As a vegan, wool is one of the materials I have been avoiding, as it comes from an animal. But, if I’m being honest I had never really looked into the ethical issues with wool. I just thought it was something I was meant to avoid. However, since I got involved with the ethical fashion community, I see it promoted as a sustainable alternative to synthetic materials. So, I wanted to do a little research into whether it actually is an ethical material.
What I’ve found is that there is no simple answer. It is true that wool is a much more sustainable and environmentally friendly material than synthetic alternatives such as polyester. Wool is biodegradable. But I did wonder how likely it is that it will biodegrade when in landfill. As I highlighted in this post, even perfectly biodegradable foods don’t decompose in landfill sometimes. Intensive farming of animals, sheep in this case, also uses up a lot of land and resources. Nevertheless, wool is still a more sustainable material than its non-animal sourced alternatives, which are usually made of crude oil.
So wool is better for the environment, but what about in terms of animal ethics? Well, it really depends on the source. Sheep have been genetically modified so much that at this point most need shearing. Otherwise the wool just keeps growing and growing, which is uncomfortable for the sheep. See this article about a sheep whose wool was seriously overgrown. And shearing the wool is not an inherently painful experience for the sheep either. Because of those reasons I would argue that wool can be obtained ethically.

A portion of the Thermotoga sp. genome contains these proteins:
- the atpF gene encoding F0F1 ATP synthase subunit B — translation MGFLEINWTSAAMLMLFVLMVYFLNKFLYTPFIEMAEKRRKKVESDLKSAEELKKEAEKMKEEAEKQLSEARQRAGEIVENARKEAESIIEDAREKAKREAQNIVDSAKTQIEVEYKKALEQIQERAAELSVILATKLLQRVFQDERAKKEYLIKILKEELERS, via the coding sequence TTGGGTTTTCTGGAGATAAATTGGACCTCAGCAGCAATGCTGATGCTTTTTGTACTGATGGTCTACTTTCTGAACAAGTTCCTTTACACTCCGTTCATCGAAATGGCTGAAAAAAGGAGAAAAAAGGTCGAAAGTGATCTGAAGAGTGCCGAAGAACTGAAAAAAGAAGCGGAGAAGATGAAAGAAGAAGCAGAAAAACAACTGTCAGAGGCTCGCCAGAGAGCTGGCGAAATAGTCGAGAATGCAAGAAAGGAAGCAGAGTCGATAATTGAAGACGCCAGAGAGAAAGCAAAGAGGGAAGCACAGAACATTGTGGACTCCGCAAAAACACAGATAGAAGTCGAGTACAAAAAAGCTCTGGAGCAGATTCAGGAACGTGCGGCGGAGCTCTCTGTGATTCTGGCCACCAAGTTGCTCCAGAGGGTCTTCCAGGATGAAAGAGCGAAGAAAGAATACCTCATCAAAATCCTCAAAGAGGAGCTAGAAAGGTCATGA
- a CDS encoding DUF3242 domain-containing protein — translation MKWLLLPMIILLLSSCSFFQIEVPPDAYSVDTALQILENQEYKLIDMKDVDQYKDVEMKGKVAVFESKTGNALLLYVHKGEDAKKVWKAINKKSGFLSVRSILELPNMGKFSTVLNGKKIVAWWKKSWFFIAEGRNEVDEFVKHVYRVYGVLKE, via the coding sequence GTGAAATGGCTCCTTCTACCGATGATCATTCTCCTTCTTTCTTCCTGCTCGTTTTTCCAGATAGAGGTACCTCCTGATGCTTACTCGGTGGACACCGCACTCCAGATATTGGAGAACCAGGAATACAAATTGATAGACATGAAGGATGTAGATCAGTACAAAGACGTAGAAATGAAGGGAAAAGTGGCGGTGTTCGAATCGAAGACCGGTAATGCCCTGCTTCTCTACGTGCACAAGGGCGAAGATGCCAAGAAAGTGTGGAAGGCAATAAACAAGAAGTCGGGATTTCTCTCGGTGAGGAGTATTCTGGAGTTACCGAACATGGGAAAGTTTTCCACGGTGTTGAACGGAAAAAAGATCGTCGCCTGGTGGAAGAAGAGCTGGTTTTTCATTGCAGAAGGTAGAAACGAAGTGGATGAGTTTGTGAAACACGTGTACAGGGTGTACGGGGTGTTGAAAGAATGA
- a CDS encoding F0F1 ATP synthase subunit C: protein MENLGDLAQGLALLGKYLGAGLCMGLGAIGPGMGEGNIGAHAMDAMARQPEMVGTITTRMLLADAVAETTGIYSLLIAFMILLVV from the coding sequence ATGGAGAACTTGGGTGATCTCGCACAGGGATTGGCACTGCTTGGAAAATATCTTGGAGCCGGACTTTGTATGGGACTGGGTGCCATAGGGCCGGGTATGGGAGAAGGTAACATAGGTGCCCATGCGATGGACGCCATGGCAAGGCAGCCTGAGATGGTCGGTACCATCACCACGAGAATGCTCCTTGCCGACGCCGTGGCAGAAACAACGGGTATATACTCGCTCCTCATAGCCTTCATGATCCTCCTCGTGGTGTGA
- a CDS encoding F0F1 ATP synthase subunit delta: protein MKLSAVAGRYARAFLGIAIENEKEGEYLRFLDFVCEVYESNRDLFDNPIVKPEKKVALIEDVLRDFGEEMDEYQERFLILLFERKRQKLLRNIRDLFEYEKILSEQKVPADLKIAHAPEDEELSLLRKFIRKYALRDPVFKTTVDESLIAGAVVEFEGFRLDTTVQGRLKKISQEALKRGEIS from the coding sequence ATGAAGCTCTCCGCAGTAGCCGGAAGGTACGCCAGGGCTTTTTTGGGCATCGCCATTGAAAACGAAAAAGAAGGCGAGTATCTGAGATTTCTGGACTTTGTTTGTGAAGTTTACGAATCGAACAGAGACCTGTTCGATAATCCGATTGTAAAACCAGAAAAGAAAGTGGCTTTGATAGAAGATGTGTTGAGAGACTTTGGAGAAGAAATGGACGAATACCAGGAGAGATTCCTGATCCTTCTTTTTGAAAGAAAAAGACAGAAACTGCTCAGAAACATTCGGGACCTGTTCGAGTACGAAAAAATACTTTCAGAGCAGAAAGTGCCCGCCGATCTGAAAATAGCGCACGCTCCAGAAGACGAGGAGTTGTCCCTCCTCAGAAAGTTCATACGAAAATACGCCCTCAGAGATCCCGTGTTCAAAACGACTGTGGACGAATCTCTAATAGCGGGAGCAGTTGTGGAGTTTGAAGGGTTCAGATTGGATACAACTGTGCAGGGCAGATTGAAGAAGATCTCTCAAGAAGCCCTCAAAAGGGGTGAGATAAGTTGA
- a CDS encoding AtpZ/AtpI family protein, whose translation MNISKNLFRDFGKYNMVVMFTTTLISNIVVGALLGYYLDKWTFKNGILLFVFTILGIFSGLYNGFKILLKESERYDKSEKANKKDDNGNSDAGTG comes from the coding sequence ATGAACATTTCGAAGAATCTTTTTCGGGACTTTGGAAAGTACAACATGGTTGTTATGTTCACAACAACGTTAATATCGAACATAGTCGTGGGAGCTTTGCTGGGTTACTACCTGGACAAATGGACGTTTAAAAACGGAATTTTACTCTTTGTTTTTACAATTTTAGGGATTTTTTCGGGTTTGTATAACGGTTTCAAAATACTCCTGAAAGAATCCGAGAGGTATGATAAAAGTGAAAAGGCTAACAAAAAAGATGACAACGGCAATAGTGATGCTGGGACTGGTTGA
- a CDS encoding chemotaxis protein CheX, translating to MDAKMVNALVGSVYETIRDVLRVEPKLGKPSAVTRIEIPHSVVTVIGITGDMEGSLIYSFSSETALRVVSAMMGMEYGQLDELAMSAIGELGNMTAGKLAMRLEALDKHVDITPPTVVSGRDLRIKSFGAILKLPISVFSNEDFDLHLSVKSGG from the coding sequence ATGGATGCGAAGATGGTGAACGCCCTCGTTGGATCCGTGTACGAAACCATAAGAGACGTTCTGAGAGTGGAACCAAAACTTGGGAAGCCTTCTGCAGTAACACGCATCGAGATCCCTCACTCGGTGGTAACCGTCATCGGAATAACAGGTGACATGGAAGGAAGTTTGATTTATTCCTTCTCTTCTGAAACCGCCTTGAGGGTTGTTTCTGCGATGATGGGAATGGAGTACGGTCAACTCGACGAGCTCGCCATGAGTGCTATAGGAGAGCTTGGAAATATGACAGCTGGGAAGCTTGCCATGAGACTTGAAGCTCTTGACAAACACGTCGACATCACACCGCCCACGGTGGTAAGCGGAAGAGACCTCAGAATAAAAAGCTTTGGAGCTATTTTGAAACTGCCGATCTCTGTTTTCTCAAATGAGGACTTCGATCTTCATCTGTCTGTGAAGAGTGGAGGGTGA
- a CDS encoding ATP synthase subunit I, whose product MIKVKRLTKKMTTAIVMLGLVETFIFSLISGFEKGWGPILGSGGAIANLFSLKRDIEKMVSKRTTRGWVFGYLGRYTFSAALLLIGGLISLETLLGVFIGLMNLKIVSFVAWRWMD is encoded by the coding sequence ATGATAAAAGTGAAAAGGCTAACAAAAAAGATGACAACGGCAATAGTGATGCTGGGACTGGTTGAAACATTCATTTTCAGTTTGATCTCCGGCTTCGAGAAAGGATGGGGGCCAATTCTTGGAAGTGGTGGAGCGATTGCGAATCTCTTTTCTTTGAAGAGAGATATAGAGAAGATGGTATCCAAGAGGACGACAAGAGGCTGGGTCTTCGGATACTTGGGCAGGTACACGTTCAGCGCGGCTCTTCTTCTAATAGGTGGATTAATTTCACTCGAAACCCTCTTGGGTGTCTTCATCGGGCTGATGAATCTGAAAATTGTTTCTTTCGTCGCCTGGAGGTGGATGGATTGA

However just because it can be obtained ethically, doesn’t mean it always is. The truth is that most wool farms exist to make profit. When profit is involved often it means that ethics are not of a high importance. The practice of mulesing sheep is one of the biggest ethical issues for wool. Mulesing is when a patch of skin from the sheep’s ‘buttock area’ is removed (without anaesthetic) in order to stop flystrike, which is when fly’s lay eggs on the sheep and feed on their tissue. It is extremely common and undoubtedly cruel to the sheep. As this article from Good on You notes, flystrike can be avoided without mulesing, however it requires careful surveillance which is just not possible on large industrial farms.
Sadly, wool often involves cruelty. But not all of it does. There are some certifications that you can look out for if you would like to buy wool. As highlighted by Good on You, there are the certifications to look out for:
And of course, second hand wool is a great option as you can be absolutely sure that your purchase won’t cause any harm. All in all, I don’t think wool is always bad, but it often is. If you are interested in buying wool I would recommend being very careful about where it came from and checking for the certifications I listed above. But of course, just be mindful of whether you need to make the purchase or not before you go ahead and buy!